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Where to find information about grape variants?

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Taschirmer

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So... I have decided that I want to turn about 1/4 acre into rows of grape vines and I wanted find out information about several less common variants of grapes and hybrids made from them (along with probably a means to buy them). There is a bunch of information on Vitis vinifera and Vitis labrusca, but for example Vitis monticola seems quite lacking in information.

I am not saying I shouldn't use the common ones, I was just seeing if there was a source of information that could be shared with me.
 

Taschirmer

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I live in eastern Kansas. My intentions for the grapes are: table, jelly, juice, and trying my hand at wine. To this end, the current plan was 20-25% in concord, using what I learned is called the 'geneva double curtain'. The rest is largely undecided, but Vitis rotundifolia's description make it sound like something I might want a few vine of.
 

balatonwine

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You did not say what was the source of your information, so at the risk of being redundant, I highly suggest you contact your local agricultural extension if you have not done so already:

http://www.lmgtfy.com/?q=kansas+agricultural+extension+grapes

All grapes are not created equal. And appropriate grape variety and trellis design can vary between site. Picking the wrong grape or trellis system for your area may be like trying to plant citrus in Kansas or wheat in Florida. You may get it to work, but only with a lot of effort and thus maybe not worth it.
 

salcoco

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there is a community college in Owego KS(?) I think that right, that has a program going on what grapes are best to grow in Kansas.

Check with the Kansas Grape Growers Associations they may have more details on web site or persons to contact.

I presently live in a independent retirement community in Leawood, but used to grow gapes and actually operated a winery in Kansas City Kansas for quite a while. Your interest are commendable but the practical problem is the winters in Kansas and the disease pressure. Most vinifera are not viable although some success with Riesling and Cabernet franc have occurred. French and American Hybrids are the best at least for commercial ventures.

One winery, Vox in Weston. specializes in Munson Hybrids. Mr Munson did many crosses of wines, and Vox is the only one in area growing them. if you wish to be unique, they would be gad to discus it with you,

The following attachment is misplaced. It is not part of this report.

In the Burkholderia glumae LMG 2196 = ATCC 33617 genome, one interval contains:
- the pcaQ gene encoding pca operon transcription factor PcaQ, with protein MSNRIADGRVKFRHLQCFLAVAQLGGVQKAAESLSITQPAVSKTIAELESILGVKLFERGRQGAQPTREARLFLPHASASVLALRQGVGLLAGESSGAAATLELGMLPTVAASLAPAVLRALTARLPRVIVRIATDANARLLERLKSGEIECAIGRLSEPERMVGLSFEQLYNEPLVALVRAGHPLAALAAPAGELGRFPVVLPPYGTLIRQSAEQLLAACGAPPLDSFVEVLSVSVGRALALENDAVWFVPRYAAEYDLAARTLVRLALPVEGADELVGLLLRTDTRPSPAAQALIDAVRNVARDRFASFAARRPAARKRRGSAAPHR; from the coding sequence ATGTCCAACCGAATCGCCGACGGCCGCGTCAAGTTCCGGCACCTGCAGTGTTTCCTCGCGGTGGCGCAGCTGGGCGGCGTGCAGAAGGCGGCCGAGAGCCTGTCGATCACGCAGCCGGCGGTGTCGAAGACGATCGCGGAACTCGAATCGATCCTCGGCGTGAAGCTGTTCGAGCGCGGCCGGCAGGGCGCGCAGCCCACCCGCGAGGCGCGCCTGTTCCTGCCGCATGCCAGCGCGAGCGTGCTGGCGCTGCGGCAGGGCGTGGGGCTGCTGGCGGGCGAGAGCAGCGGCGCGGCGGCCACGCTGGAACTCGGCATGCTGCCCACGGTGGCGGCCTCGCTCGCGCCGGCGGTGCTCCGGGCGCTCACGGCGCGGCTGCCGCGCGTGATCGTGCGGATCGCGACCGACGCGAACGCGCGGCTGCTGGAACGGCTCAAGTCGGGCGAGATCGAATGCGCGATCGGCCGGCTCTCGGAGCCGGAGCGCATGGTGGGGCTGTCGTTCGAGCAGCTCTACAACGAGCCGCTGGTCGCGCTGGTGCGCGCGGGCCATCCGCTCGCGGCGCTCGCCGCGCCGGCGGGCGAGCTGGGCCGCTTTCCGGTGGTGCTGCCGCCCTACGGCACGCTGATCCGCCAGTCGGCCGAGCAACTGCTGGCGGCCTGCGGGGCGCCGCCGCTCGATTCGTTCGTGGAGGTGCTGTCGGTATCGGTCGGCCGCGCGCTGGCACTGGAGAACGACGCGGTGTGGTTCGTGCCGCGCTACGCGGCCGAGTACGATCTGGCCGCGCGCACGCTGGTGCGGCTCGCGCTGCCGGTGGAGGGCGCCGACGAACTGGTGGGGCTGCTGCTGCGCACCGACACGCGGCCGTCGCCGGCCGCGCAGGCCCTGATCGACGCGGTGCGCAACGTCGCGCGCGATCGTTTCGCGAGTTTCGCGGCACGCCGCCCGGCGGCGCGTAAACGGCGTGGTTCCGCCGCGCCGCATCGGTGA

treesaver

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Welcome to wine talk. I'm about thirty miles north of Wamego in NE Ks. I have five different cultivars and have been growing a hobby vinyard for about eighteen years now. We need more info to really help you on what cultivars you want to plant, as in do you prefer white or red wines and how the land lies where you wish to plant said grapes. If you pick the wrong vines, you really make yourself a ton of work, and the same can be said about the location you put the vines! If your in the area, stop by and chat! Lee
 

Taschirmer

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Alright, lets get some replies in...

@balatonwine
I was starting with wikipedia for a list of species.

It would so happen I have asked my local extension office for information in relation to grapes (not this exact question though). They gave me a link to here that also has a link to here on it.
The first link does give some cultivar names in relation to grape variants (I had seemingly selected for my first one, a variant without such a list). The second link has named grapes, so I will have to work in the opposite direction (hybrid grape->cultivar->species). I also doubt the list is exhaustive considering the number of Asian grape variants (which I am in no way concerned about, just making a point).

Already trying citrus in Kansas, mini-versions so we can move them inside, of course.

@salcoco
Not really my original goal, but I suppose if I find my task too daunting, that will be another place to use as a cheat sheet. It is worth checking out at the very least. I could probably pull up the 'grape census' I found a while back as well.

That is probably a good idea... Their website seems to not exist anymore... Looks like Facebook might be their new website?

I actually asked about the less common variants, vinifera I feel falls into the more common of variants. This is not to say I wouldn't be interested in hybrids of vinifera with other species, just I would most likely be looking from the other side.

Will defiantly look into it.

@treesaver